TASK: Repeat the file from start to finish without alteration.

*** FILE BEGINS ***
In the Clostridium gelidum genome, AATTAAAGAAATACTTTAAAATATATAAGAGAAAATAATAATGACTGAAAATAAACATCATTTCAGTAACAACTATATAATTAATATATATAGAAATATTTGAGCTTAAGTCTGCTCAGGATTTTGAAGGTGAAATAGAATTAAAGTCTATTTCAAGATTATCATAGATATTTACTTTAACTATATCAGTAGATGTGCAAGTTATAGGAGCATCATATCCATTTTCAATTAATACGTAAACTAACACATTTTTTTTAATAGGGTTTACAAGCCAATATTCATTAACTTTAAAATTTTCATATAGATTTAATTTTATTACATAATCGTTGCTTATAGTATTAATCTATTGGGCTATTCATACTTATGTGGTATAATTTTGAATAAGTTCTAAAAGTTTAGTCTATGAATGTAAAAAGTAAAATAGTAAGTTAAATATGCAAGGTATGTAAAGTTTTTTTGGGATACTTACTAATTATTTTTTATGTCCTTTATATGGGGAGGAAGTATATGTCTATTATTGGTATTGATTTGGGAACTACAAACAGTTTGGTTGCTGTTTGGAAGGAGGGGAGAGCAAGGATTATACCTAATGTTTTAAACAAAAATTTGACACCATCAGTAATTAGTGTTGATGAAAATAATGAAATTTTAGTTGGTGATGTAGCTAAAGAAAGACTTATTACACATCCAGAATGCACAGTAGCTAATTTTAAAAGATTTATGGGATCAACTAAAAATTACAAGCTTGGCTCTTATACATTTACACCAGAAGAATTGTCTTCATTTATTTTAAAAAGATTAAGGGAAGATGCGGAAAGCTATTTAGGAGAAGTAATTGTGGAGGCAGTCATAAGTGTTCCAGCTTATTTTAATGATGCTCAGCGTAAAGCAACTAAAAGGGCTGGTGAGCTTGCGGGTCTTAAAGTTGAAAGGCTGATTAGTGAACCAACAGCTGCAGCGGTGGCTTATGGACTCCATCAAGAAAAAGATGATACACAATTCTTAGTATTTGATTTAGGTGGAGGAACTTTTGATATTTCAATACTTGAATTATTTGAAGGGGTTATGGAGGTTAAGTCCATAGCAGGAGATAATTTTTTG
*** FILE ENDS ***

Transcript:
In the Clostridium gelidum genome, AATTAAAGAAATACTTTAAAATATATAAGAGAAAATAATAATGACTGAAAATAAACATCATTTCAGTAACAACTATATAATTAATATATATAGAAATATTTGAGCTTAAGTCTGCTCAGGATTTTGAAGGTGAAATAGAATTAAAGTCTATTTCAAGATTATCATAGATATTTACTTTAACTATATCAGTAGATGTGCAAGTTATAGGAGCATCATATCCATTTTCAATTAATACGTAAACTAACACATTTTTTTTAATAGGGTTTACAAGCCAATATTCATTAACTTTAAAATTTTCATATAGATTTAATTTTATTACATAATCGTTGCTTATAGTATTAATCTATTGGGCTATTCATACTTATGTGGTATAATTTTGAATAAGTTCTAAAAGTTTAGTCTATGAATGTAAAAAGTAAAATAGTAAGTTAAATATGCAAGGTATGTAAAGTTTTTTTGGGATACTTACTAATTATTTTTTATGTCCTTTATATGGGGAGGAAGTATATGTCTATTATTGGTATTGATTTGGGAACTACAAACAGTTTGGTTGCTGTTTGGAAGGAGGGGAGAGCAAGGATTATACCTAATGTTTTAAACAAAAATTTGACACCATCAGTAATTAGTGTTGATGAAAATAATGAAATTTTAGTTGGTGATGTAGCTAAAGAAAGACTTATTACACATCCAGAATGCACAGTAGCTAATTTTAAAAGATTTATGGGATCAACTAAAAATTACAAGCTTGGCTCTTATACATTTACACCAGAAGAATTGTCTTCATTTATTTTAAAAAGATTAAGGGAAGATGCGGAAAGCTATTTAGGAGAAGTAATTGTGGAGGCAGTCATAAGTGTTCCAGCTTATTTTAATGATGCTCAGCGTAAAGCAACTAAAAGGGCTGGTGAGCTTGCGGGTCTTAAAGTTGAAAGGCTGATTAGTGAACCAACAGCTGCAGCGGTGGCTTATGGACTCCATCAAGAAAAAGATGATACACAATTCTTAGTATTTGATTTAGGTGGAGGAACTTTTGATATTTCAATACTTGAATTATTTGAAGGGGTTATGGAGGTTAAGTCCATAGCAGGAGATAATTTTTTG